Barcelona's Sagrada Familia nears completion as towers are crowned

More than 140 years since work began on Barcelona's famous Sagrada Familia (The Holy Family) the city is celebrating a milestone: the completion of four of its towers.

Designed by Spanish architect Antoni Gaudi, who is buried in the church's crypt, the world-renowned piece of architecture is famously unfinished.

The towers each represent one of the four evangelists, Matthew, John, Mark and Luke - the reputed writers of the gospels that told the story of Jesus's life.

They will surround the central and tallest tower dedicated to Christ - which is the next and final tower to be worked on.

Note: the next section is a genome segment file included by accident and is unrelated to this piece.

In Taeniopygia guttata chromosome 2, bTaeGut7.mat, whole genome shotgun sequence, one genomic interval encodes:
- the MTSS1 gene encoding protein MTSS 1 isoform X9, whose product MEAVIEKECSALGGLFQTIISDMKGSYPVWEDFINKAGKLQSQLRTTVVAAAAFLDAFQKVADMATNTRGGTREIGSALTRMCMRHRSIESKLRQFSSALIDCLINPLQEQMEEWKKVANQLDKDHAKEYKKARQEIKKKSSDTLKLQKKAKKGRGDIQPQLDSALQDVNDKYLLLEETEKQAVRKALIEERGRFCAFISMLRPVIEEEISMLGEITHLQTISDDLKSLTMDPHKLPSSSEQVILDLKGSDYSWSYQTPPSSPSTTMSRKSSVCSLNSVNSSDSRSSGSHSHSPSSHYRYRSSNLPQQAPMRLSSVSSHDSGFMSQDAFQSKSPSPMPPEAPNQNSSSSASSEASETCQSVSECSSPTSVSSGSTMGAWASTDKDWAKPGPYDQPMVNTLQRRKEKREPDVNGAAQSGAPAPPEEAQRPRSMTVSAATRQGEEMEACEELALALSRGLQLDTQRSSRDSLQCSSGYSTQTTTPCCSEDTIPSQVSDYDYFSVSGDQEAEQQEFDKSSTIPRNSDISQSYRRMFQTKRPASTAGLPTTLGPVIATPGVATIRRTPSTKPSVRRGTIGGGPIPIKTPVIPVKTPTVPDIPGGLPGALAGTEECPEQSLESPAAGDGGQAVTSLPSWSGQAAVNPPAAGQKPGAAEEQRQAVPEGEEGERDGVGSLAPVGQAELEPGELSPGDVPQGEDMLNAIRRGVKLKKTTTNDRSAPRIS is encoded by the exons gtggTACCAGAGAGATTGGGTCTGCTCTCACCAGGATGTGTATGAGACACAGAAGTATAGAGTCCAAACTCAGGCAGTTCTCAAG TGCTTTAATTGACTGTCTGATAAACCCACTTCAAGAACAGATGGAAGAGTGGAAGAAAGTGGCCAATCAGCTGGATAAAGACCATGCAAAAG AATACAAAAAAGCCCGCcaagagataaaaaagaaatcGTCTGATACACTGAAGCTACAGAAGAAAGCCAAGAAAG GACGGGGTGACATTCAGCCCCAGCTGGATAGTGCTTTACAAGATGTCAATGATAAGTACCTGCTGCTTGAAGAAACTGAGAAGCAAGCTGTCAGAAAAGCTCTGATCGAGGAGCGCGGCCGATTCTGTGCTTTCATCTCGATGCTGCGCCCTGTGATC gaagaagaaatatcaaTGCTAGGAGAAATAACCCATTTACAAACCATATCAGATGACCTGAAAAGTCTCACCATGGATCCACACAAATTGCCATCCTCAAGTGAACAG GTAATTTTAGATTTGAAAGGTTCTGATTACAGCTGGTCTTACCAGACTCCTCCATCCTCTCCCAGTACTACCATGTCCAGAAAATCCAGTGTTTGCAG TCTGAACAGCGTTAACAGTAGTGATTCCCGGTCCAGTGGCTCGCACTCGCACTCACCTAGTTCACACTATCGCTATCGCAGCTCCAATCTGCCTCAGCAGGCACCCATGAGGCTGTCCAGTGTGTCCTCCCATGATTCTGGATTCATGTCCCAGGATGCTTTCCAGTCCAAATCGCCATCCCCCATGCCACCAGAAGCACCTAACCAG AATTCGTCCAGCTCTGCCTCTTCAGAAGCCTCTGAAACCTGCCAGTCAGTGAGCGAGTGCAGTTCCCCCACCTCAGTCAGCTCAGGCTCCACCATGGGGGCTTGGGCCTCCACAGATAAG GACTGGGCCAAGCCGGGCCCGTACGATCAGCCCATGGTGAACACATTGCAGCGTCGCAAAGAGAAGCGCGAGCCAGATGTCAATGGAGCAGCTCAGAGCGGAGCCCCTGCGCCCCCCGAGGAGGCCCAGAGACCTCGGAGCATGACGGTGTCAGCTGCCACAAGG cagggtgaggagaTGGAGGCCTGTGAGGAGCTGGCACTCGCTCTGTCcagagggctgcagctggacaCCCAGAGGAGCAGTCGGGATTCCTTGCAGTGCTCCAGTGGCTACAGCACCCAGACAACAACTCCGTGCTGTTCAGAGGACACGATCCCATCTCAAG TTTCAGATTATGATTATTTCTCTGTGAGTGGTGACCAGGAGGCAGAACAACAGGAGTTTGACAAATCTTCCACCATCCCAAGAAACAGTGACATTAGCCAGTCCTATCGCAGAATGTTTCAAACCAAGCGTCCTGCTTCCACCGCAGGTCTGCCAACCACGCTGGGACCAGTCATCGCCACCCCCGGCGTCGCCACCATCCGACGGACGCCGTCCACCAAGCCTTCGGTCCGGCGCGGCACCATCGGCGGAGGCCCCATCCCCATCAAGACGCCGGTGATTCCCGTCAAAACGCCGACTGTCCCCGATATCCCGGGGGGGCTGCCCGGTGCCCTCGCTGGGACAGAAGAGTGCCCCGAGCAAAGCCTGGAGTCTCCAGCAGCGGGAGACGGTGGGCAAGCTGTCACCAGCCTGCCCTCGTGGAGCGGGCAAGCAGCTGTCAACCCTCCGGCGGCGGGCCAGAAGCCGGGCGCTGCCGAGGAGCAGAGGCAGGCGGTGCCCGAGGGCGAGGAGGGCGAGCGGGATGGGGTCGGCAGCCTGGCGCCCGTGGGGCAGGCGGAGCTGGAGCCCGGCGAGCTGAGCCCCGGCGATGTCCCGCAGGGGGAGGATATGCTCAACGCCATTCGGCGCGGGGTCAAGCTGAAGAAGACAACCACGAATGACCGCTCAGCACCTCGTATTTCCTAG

In the past week, sculptural pieces symbolising Matthew (a man) and John (an eagle) were set in place - joining Mark (a lion) and Luke (an ox).

A celebratory mass is due to be held next month to celebrate the milestone of completing the four towers.

The church's first stone was laid in 1882, which means it has been under construction for 141 years.

The vast monument and UNESCO World Heritage site draws millions of visitors each year.

Gaudi, who died in 1926, dedicated much of his professional life to Sagrada Familia.

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His unfinished work has become a symbol of Barcelona around the world.

Ongoing construction work is based on the architect's plaster models, and photos and publications of his original drawings, which were destroyed in a 1930s fire, according to the La Sagrada Familia Foundation.

It is expected to be completed in 2026 - the 100th anniversary of Gaudi's death.